In our last article on market outlook, we highlighted some of the headwinds that could challenge the recent U.S. economic recovery. Our primary concern being the potential slowdown in consumer spending in the wake of 2% higher payroll tax and looming government spending cuts, causing a negative ripple effect throughout the economy. The Jan'13 numbers on the consumer spending were nevertheless quite reassuring.
According to Gallup, the U.S. daily consumer spending average in Jan'13 stood at $80 compared to $83 in Dec'12; and significantly better than $63 during same period last year. Some of the other related economic data is also positive; US retail and food services sales rose 0.1 percent in Jan'13 after growing 0.5 percent in Dec'12.
Given this context, it would be fair (and necessary) that we question our earlier cautious stance. However, Bloomberg recently reported that in February, despite the Super Bowl, milder weather and paycheck cycles, Wal-Mart (WMT) probably had one of the worst starts to a month in a long time. It could possibly be due to the fatigue from holiday/new year shopping season or may be as a result of lower disposable income on account of 2% higher payroll tax. The nationwide retailer estimates the payroll tax impact to be equal to a year of car insurance for a family making $30,000 per year or a basket of groceries per month for a family making $50,000 per year.
The payroll tax is a permanent change to the disposable income (unless it is revised again) and hence it should be seen through the permanent income hypothesis, which implies that the permanent income changes can have large effects on consumer spending behavior. One must also note that the US consumer has arguably started holding up on consumption as national savings rate inDec'12 is reported to be up at 6.5% compared to only 3.3% in Sep'12. On top of that, another fiscal tightening measure is about to follow as the sequestration related negotiations come alive before March 1st. CBS News reports;
In addition to forcing reductions of 13 percent for defense programs and 9 percent for other programs, the White House Budget Office reports sequestration would also mean, among other things, reduced unemployment benefits for over 3.8 million people jobless for six months or longer; 70,000 Head Start students removed from the pre-kindergarten program; layoffs of 10,000 teachers and other school staffers; and fewer border security agents and facilities for detained illegal immigrants.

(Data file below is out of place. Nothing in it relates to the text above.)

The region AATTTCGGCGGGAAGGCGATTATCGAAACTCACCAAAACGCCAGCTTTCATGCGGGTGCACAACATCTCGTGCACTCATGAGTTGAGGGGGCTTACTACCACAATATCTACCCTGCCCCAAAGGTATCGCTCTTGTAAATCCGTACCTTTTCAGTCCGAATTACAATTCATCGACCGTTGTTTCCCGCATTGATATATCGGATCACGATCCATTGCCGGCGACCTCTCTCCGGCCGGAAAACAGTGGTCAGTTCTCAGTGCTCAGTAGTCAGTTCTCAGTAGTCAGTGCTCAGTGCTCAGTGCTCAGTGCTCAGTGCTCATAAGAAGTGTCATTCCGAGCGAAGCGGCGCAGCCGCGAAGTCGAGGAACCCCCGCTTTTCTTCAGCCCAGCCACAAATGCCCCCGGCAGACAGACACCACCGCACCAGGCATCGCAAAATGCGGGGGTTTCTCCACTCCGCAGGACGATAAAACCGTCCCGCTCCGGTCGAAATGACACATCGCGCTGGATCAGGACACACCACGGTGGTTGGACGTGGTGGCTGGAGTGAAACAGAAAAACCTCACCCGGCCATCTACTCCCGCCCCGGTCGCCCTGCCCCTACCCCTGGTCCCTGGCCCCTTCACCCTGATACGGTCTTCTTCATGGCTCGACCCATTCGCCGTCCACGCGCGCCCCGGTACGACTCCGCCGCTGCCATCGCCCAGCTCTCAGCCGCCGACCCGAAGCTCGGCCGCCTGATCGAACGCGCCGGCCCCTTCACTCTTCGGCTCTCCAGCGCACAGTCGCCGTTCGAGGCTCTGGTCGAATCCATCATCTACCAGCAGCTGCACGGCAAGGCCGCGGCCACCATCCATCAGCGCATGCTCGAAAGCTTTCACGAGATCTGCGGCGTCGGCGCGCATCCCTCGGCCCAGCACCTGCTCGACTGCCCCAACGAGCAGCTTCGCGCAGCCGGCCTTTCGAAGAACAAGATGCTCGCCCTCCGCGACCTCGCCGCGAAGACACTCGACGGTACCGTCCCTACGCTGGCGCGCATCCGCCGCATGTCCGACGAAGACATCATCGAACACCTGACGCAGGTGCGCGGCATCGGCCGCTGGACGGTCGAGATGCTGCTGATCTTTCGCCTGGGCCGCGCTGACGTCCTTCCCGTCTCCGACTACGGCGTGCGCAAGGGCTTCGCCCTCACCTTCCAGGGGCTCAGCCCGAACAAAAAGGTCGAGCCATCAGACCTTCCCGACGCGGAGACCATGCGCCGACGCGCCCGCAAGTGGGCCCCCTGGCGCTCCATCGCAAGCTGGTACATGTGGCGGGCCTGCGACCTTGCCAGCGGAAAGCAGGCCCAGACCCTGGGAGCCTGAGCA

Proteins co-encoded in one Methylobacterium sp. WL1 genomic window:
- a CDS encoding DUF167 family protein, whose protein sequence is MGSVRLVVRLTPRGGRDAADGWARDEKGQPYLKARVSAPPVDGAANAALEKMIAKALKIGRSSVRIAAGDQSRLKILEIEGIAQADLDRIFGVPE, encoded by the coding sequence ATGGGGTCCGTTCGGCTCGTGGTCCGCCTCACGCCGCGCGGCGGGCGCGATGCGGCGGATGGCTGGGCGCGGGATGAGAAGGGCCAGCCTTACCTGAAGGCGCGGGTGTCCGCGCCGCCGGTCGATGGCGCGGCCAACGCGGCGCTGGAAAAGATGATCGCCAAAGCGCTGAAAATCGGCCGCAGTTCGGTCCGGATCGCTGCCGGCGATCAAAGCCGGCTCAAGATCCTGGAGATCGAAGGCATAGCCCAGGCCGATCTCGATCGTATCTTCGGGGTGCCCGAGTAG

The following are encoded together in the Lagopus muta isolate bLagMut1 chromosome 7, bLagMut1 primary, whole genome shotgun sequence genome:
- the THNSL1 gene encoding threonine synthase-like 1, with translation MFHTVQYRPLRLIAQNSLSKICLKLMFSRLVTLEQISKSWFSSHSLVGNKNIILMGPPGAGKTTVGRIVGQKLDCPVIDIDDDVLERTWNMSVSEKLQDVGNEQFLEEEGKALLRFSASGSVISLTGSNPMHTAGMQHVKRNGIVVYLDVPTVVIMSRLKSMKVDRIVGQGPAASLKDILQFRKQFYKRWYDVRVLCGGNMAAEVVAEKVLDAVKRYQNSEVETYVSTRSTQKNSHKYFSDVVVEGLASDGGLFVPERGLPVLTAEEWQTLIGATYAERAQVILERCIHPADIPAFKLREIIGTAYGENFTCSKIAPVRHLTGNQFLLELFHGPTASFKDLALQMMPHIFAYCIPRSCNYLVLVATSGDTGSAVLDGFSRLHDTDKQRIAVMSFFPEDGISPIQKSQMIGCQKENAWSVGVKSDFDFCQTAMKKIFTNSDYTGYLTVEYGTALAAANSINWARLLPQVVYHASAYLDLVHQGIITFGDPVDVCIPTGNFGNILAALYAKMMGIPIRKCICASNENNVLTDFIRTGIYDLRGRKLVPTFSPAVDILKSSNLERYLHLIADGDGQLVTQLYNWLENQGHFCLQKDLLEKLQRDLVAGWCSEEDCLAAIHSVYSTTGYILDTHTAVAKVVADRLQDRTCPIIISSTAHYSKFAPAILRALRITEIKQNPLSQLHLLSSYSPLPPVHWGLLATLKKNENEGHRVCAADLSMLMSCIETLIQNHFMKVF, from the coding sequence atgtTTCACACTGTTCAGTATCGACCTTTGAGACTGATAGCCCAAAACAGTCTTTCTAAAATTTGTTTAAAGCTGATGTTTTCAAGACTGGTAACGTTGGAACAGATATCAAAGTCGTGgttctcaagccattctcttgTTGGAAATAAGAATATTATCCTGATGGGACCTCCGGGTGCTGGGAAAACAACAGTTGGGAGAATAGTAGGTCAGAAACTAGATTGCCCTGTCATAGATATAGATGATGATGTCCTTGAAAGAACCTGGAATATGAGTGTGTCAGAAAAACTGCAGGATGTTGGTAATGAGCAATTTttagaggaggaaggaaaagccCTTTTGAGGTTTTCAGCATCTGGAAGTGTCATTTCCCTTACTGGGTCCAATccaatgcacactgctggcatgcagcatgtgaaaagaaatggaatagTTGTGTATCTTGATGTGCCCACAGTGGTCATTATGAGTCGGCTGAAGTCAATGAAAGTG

These upcoming challenges warrant a review of the investment landscape as it appears a lot riskier at the moment. It's a very simple equation, if tax cuts and higher government spending could create jobs, the reverse would have the opposite effects. As a result, these drastic fiscal tightening measures could have far reaching impact on the consumer spending in the coming few months.
Surprisingly, the 10 year treasury yield is on an uptrend (price falling) suggesting an increased risk appetite which gives a rather unnerving feeling of market underestimating the negative impact of these austerity measures.
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According to EPFR, dollar-denominated high yield bond funds reported an outflow of $1.55 billion in the last two weeks. Cumulative inflows-YTD 2013 have been at $2.77 billion only against $15.85 billion during the same period last year. But that could be due to the reason that money market and developed market equity funds each received inflows over $36 billion against mixed flows during the same period last year. Here is the chart for SPDR Barclays High Yield Bond ETF which also seems to be topping.
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It would be very difficult to accurately predict the outcome of the negotiations over spending cuts, and as of now, we don't expect it to be a total disaster. The situation would be more clear once we have some visibility on the magnitude of the agreed spending cuts and the affected sectors. However the markets are expected to be more volatile as the political wrangling over the spending cuts might be a lot more tenacious than the earlier negotiations on tax cuts.
With all these developments in sight, it could be a good idea to play long volatility (VXX) while protecting the recent gains through buying some out of money puts on current holdings in consumer discretionary stocks.
Disclaimer: The opinion in this document is for informational purposes only and should not be considered as a recommendation to buy or sell the stocks mentioned or to solicit transactions or clients. I do not recommend that anyone act upon any investment information without first consulting an investment professional as to the suitability of such investments for his or her specific situation.